The presidency involving New York and California

By WIlliam Lewis

As we look at the American presidency as it has developed over the years, we see a large number of our presidents and presidential candidates come from large states, especially New York and California.

In recent times we have seen former Governors Nelson Rockefeller and George Pataki and former Sen. Hillary Clinton all run as candidates for president from New York. In 2020, it looks like Gov. Andrew Cuomo will be looking to run for president in the Democratic Party.

In California, we have seen former Gov. Ronald Reagan, and former Sen. Richard Nixon become presidents.

Governor Jerry Brown of California ran for president in the Democratic primary.

Both Republican Theodore Roosevelt and Democrat Franklin Roosevelt became presidents from New York, with Theodore Roosevelt serving almost two terms and Franklin Roosevelt serving three terms and beginning a fourth term before he died.

There are significant reasons why New York and California present candidates so frequently. They are large centers of population and feature large financial establishments. The cultural fabric of our nation also comes, to a large extent, from these two states. Much of the major party organizations exist in New York and California.

When we look at 2016, we had two candidates, both from New York, at the top of the two major parties. As we view last year’s race for president between Donald Trump and Hillary Clinton, it was one of the hardest fought campaigns that existed in our country since political campaigns began.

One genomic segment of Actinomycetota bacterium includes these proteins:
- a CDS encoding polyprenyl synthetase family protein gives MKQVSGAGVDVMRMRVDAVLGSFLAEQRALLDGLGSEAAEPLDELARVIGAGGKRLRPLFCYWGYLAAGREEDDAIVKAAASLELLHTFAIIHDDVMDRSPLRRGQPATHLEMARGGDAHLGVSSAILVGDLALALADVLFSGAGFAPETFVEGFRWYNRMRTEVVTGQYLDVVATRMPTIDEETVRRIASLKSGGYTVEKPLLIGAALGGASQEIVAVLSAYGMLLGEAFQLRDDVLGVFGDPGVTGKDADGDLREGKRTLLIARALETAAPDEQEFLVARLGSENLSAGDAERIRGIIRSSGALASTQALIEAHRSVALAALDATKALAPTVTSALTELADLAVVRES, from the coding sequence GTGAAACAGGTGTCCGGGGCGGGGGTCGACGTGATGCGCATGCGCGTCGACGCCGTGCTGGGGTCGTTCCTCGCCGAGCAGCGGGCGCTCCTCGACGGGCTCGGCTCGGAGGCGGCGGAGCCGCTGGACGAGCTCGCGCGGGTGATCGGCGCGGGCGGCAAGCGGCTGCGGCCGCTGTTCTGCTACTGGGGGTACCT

One example of the importance of New York and California occurred in 1964 when Nelson Rockefeller and Barry Goldwater ran in the Republican primary. Goldwater won the California primary by carrying the two southernmost counties, Los Angeles and Orange. Barry Goldwater, although he lost the northern part of the state, carried the two most southern counties by a 3-1 majority. However, he went on to lose the general election to incumbent President Lyndon Johnson, a Democrat.

If Andrew Cuomo gets into the Democratic primary for president in the year 2020 and wins the nomination, and Donald Trump runs for reelection, we will again see two New York candidates running for president.

Having two major candidates run for president from New York, twice in four years, is something new in American politics. It again shows the prominence of New York in presidential races.

Donald Trump lost New York, but had a lot of support here. Hillary Clinton won New York, but lost the battleground states to Trump.

New York and California stand out in presidential campaigns and will continue to do so.

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